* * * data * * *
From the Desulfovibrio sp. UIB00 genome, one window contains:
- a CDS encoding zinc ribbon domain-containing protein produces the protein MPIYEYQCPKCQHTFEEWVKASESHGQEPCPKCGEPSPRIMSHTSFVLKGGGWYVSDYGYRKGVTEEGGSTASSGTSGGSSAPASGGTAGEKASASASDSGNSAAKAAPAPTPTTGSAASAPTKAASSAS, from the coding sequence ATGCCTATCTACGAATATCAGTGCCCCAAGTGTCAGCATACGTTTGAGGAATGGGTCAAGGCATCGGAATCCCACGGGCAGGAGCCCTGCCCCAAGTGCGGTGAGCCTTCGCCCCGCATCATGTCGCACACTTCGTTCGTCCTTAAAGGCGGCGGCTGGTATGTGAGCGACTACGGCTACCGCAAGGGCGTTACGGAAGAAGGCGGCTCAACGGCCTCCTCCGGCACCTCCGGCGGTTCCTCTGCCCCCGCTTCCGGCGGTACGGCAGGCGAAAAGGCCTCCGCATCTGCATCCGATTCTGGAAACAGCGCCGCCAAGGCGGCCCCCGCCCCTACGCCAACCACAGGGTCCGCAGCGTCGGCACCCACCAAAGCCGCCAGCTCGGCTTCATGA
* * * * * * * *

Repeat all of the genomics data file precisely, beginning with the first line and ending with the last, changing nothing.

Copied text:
From the Desulfovibrio sp. UIB00 genome, one window contains:
- a CDS encoding zinc ribbon domain-containing protein produces the protein MPIYEYQCPKCQHTFEEWVKASESHGQEPCPKCGEPSPRIMSHTSFVLKGGGWYVSDYGYRKGVTEEGGSTASSGTSGGSSAPASGGTAGEKASASASDSGNSAAKAAPAPTPTTGSAASAPTKAASSAS, from the coding sequence ATGCCTATCTACGAATATCAGTGCCCCAAGTGTCAGCATACGTTTGAGGAATGGGTCAAGGCATCGGAATCCCACGGGCAGGAGCCCTGCCCCAAGTGCGGTGAGCCTTCGCCCCGCATCATGTCGCACACTTCGTTCGTCCTTAAAGGCGGCGGCTGGTATGTGAGCGACTACGGCTACCGCAAGGGCGTTACGGAAGAAGGCGGCTCAACGGCCTCCTCCGGCACCTCCGGCGGTTCCTCTGCCCCCGCTTCCGGCGGTACGGCAGGCGAAAAGGCCTCCGCATCTGCATCCGATTCTGGAAACAGCGCCGCCAAGGCGGCCCCCGCCCCTACGCCAACCACAGGGTCCGCAGCGTCGGCACCCACCAAAGCCGCCAGCTCGGCTTCATGA